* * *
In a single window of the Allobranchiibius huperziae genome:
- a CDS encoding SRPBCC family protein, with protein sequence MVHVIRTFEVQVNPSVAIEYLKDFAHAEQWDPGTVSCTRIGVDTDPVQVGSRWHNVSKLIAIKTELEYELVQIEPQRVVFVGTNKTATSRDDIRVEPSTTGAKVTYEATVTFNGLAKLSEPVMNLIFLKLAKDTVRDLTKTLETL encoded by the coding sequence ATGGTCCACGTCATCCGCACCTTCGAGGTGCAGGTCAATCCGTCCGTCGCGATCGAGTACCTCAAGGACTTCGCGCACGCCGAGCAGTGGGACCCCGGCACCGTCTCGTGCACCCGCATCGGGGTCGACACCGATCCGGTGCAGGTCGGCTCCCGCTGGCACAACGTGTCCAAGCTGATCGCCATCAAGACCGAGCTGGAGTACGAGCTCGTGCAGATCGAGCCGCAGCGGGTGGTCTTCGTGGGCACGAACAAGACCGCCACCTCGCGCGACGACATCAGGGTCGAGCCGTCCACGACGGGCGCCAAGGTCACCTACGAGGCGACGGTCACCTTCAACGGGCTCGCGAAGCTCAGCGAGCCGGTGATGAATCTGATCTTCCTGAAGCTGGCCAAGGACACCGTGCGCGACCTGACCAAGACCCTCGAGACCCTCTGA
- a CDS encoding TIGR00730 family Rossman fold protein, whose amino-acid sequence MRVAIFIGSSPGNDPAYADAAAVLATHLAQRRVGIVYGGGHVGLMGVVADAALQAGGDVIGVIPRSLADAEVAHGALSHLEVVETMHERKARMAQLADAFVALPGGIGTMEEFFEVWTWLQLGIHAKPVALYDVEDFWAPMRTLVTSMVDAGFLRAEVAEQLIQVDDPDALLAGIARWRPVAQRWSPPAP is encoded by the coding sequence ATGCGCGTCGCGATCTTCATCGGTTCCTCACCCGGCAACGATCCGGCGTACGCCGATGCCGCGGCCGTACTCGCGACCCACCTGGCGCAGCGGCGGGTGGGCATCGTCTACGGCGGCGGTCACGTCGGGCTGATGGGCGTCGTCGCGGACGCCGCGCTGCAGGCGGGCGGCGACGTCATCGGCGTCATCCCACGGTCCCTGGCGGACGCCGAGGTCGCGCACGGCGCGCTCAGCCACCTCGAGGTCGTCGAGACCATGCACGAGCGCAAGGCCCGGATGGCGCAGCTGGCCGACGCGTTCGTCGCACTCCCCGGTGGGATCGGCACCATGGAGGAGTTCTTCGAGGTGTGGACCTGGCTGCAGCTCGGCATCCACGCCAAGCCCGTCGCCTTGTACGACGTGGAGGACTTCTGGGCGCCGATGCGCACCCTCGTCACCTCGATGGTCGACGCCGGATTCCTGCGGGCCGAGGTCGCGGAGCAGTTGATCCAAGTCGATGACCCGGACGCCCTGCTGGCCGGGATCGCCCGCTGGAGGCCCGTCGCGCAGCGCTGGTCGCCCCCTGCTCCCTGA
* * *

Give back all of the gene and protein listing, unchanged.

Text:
In a single window of the Allobranchiibius huperziae genome:
- a CDS encoding SRPBCC family protein, with protein sequence MVHVIRTFEVQVNPSVAIEYLKDFAHAEQWDPGTVSCTRIGVDTDPVQVGSRWHNVSKLIAIKTELEYELVQIEPQRVVFVGTNKTATSRDDIRVEPSTTGAKVTYEATVTFNGLAKLSEPVMNLIFLKLAKDTVRDLTKTLETL encoded by the coding sequence ATGGTCCACGTCATCCGCACCTTCGAGGTGCAGGTCAATCCGTCCGTCGCGATCGAGTACCTCAAGGACTTCGCGCACGCCGAGCAGTGGGACCCCGGCACCGTCTCGTGCACCCGCATCGGGGTCGACACCGATCCGGTGCAGGTCGGCTCCCGCTGGCACAACGTGTCCAAGCTGATCGCCATCAAGACCGAGCTGGAGTACGAGCTCGTGCAGATCGAGCCGCAGCGGGTGGTCTTCGTGGGCACGAACAAGACCGCCACCTCGCGCGACGACATCAGGGTCGAGCCGTCCACGACGGGCGCCAAGGTCACCTACGAGGCGACGGTCACCTTCAACGGGCTCGCGAAGCTCAGCGAGCCGGTGATGAATCTGATCTTCCTGAAGCTGGCCAAGGACACCGTGCGCGACCTGACCAAGACCCTCGAGACCCTCTGA
- a CDS encoding TIGR00730 family Rossman fold protein, whose amino-acid sequence MRVAIFIGSSPGNDPAYADAAAVLATHLAQRRVGIVYGGGHVGLMGVVADAALQAGGDVIGVIPRSLADAEVAHGALSHLEVVETMHERKARMAQLADAFVALPGGIGTMEEFFEVWTWLQLGIHAKPVALYDVEDFWAPMRTLVTSMVDAGFLRAEVAEQLIQVDDPDALLAGIARWRPVAQRWSPPAP is encoded by the coding sequence ATGCGCGTCGCGATCTTCATCGGTTCCTCACCCGGCAACGATCCGGCGTACGCCGATGCCGCGGCCGTACTCGCGACCCACCTGGCGCAGCGGCGGGTGGGCATCGTCTACGGCGGCGGTCACGTCGGGCTGATGGGCGTCGTCGCGGACGCCGCGCTGCAGGCGGGCGGCGACGTCATCGGCGTCATCCCACGGTCCCTGGCGGACGCCGAGGTCGCGCACGGCGCGCTCAGCCACCTCGAGGTCGTCGAGACCATGCACGAGCGCAAGGCCCGGATGGCGCAGCTGGCCGACGCGTTCGTCGCACTCCCCGGTGGGATCGGCACCATGGAGGAGTTCTTCGAGGTGTGGACCTGGCTGCAGCTCGGCATCCACGCCAAGCCCGTCGCCTTGTACGACGTGGAGGACTTCTGGGCGCCGATGCGCACCCTCGTCACCTCGATGGTCGACGCCGGATTCCTGCGGGCCGAGGTCGCGGAGCAGTTGATCCAAGTCGATGACCCGGACGCCCTGCTGGCCGGGATCGCCCGCTGGAGGCCCGTCGCGCAGCGCTGGTCGCCCCCTGCTCCCTGA